Shakespeare can be a bit tricky for high school students, but also lots of fun. Acting out passages from the Bard can be a great way to learn about the Elizabethan playwright.
Here’ s write-up about a recent Shakespeare session at Croton-Harmon High School:
Teaching artists Neil Hellegers and Megan Gafney led students through theater and language exercises that engaged them in the performance of Shakespeare’s work. The program was made possible at CHHS thanks to the generous support of the Croton-Harmon Education Foundation (CHEF).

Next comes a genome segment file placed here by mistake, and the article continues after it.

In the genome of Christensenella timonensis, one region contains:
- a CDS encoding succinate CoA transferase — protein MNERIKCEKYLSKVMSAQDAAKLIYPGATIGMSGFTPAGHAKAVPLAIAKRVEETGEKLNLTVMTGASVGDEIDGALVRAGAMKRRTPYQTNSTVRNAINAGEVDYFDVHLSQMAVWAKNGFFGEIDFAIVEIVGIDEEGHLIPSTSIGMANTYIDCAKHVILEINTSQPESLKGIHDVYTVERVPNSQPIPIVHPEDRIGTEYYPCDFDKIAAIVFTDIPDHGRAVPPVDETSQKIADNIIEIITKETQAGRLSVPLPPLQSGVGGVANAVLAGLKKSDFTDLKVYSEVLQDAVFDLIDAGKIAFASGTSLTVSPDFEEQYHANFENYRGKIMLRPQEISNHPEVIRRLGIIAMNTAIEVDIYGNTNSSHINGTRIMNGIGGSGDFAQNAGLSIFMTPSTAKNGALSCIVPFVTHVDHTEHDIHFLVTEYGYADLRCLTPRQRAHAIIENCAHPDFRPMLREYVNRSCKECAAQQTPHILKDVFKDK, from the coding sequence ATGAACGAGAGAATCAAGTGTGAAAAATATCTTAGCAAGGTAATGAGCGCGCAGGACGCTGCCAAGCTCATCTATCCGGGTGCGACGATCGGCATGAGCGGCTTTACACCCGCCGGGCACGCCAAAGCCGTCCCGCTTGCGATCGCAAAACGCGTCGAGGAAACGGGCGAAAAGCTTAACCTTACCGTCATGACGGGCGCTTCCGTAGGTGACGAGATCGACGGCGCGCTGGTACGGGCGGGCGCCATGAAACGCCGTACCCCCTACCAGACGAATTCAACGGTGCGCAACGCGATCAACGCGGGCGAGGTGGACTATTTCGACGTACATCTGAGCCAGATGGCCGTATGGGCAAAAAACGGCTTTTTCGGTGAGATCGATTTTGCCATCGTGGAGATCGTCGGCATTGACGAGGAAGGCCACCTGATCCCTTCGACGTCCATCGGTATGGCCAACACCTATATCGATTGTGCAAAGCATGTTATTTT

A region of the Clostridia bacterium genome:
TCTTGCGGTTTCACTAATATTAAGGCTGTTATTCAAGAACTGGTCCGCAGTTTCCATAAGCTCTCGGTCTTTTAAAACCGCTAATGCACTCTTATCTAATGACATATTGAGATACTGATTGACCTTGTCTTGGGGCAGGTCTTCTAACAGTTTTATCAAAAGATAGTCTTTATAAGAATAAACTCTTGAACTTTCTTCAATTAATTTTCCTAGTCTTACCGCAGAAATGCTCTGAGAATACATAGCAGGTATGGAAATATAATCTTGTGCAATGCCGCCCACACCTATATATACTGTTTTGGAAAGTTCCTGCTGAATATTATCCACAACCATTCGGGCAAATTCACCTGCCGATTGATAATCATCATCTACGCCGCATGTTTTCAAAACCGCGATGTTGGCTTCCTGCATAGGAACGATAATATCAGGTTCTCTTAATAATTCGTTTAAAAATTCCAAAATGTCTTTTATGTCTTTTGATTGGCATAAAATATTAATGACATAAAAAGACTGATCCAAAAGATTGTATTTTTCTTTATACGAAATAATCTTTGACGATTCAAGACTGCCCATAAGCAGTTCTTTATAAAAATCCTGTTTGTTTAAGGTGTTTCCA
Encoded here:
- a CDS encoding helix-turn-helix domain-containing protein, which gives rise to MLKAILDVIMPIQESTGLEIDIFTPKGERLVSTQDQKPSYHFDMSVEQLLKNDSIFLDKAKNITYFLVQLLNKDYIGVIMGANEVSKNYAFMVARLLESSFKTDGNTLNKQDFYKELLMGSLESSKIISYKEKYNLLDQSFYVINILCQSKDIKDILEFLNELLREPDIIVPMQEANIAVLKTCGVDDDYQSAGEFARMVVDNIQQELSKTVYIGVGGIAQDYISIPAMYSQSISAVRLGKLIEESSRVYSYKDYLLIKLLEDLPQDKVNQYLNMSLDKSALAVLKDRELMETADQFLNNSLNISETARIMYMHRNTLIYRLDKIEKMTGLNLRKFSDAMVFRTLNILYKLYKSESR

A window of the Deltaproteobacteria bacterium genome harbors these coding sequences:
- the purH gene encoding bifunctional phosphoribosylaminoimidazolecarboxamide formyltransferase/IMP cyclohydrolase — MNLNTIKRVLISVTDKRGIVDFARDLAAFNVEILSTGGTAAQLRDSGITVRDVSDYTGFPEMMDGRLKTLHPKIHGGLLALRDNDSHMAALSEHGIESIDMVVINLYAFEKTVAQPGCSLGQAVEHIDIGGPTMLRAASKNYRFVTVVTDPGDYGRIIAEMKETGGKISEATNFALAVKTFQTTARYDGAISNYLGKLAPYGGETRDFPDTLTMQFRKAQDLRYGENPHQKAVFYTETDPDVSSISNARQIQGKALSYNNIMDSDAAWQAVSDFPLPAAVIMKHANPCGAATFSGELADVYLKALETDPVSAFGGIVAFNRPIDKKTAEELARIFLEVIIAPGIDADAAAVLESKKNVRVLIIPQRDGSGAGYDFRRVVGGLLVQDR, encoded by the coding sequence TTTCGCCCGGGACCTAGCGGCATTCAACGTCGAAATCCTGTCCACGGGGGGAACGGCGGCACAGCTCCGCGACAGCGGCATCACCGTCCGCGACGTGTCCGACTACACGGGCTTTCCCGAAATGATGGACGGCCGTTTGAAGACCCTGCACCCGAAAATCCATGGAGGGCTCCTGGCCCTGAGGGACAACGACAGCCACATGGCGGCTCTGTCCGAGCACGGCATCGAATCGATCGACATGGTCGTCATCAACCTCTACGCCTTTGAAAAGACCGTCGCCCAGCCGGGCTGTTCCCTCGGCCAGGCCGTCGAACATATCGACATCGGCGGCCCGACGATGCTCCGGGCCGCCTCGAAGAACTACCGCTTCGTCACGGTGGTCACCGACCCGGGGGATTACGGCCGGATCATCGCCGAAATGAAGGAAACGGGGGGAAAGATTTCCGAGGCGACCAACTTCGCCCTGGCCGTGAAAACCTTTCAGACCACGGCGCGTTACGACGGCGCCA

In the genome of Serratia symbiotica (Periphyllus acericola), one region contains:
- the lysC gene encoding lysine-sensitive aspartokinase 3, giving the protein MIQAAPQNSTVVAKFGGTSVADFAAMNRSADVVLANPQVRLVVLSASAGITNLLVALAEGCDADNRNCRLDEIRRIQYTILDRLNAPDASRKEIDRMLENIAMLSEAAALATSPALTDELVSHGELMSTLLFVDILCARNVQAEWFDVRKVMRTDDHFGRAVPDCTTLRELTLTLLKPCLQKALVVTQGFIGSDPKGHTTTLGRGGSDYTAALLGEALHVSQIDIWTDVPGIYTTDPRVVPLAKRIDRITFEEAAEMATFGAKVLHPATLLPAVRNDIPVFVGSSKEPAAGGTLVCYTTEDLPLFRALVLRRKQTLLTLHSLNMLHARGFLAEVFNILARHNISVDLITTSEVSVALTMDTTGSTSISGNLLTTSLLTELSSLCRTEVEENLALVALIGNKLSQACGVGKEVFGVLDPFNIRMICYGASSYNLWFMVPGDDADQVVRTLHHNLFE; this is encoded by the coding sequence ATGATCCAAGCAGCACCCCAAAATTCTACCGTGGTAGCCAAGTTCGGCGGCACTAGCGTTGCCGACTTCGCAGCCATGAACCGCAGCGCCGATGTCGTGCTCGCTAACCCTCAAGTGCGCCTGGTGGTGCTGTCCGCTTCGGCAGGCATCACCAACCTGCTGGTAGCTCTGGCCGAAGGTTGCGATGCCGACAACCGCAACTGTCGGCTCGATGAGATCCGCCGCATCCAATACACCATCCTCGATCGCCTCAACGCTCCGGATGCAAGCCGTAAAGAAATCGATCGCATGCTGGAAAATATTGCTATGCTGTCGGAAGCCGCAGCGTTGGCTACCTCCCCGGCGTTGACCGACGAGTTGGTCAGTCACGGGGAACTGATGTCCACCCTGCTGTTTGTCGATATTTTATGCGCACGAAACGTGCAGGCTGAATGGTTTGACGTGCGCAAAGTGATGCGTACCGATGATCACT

After a brief warm-up, students practiced adding nuance to Shakespeare’s words through intonation and body language. Hellegers and Gaffney also helped students to translate vivid Shakespearian insults into contemporary language before they hurled these jibes. Student volunteers also dramatized an excerpt from the first scene of Romeo and Juliet, in which the Montagues’ and Capulets’ servants instigate a fight between the two families.
CHHS student Katelyn Marcus reflected, “It taught me how Shakespeare is not just supposed to be read. It should be acted out. [The workshops] brought the words and performance together.”
Photo Caption: Students in Noel Schoenleber’s English 9 class at CHHS dramatize scenes from Shakespeare during a workshop funded by CHEF.